Wednesday, September 2, 2009


My daughter asked me how I liked Quinoa. I said, "What's quinoa?" She said, "Dad. How is it you don't know what it is because I already cooked and made it for you several times. Well. Now I felt embarrassed and said, "Well. If I named my hand quinoa I still would be clear about what we are talking about as I have no reference points that I can remember regarding quinoa at any point I can remember in my life."

So since this stuff is a good grain for eating and can be grown up to 12,000 feet or higher in the Andes in South America, then likely it can be grown and eaten around the world even at high altitudes. So I thought I would share this with you around the world because this knowledge might be useful one day to your survival or your friends or families.

begin quote from Wikipedia
"Quinoa (pronounced /ˈkiːnoʊ.ə/ or /kwɨˈnoʊ.ə/, Spanish quinua, from Quechua kinwa), a species of goosefoot (Chenopodium), is a grain-like crop grown primarily for its edible seeds. It is a pseudocereal rather than a true cereal, or grain, as it is not a grass. As a chenopod, quinoa is closely related to species such as beets, spinach and tumbleweeds. Its leaves are also eaten as a leaf vegetable, much like amaranth, but the commercial availability of quinoa greens is currently limited.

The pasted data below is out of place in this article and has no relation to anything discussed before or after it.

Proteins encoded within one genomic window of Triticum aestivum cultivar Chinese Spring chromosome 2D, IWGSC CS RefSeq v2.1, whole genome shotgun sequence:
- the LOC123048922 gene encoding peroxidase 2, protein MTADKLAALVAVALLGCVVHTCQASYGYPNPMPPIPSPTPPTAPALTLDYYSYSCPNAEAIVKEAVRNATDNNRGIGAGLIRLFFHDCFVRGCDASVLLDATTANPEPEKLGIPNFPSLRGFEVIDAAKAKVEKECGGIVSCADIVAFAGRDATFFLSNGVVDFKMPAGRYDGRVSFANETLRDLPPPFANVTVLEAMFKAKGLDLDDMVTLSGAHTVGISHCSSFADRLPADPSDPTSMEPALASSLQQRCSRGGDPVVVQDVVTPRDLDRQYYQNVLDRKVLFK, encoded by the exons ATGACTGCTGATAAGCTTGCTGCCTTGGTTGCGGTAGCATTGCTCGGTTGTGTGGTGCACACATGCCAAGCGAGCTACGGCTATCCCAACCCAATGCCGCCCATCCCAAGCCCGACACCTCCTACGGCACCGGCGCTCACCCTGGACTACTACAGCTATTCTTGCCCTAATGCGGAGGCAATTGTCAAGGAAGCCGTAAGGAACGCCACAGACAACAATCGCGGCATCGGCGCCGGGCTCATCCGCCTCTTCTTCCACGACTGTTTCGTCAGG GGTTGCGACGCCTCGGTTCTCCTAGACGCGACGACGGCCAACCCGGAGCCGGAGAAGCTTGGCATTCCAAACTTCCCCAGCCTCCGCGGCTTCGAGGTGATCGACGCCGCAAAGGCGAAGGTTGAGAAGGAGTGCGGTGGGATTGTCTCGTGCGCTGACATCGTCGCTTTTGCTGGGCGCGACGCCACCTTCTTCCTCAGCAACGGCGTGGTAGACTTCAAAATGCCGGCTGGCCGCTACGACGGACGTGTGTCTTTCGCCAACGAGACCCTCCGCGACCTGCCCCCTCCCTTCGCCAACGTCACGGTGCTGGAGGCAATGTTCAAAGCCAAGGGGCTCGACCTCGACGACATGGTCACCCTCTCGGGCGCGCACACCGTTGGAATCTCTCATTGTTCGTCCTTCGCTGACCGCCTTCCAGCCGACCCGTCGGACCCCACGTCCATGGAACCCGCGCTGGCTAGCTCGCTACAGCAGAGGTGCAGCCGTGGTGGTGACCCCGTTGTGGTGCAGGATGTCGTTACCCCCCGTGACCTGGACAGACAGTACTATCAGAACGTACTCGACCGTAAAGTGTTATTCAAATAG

Quinoa originated in the Andean region of South America, where it has been an important food for 6,000 years. Its name is the Spanish spelling of the Quechua name. Quinoa is generally undemanding and altitude-hardy, so it can be easily cultivated in the Andes up to about 4,000 meters. Even so, it grows best in well-drained soils and requires a relatively long growing season. In eastern North America, it is susceptible to a leaf miner that may reduce crop success; this leaf miner also affects the common weed and close relative Chenopodium album, but C. album is much more resistant." end quote

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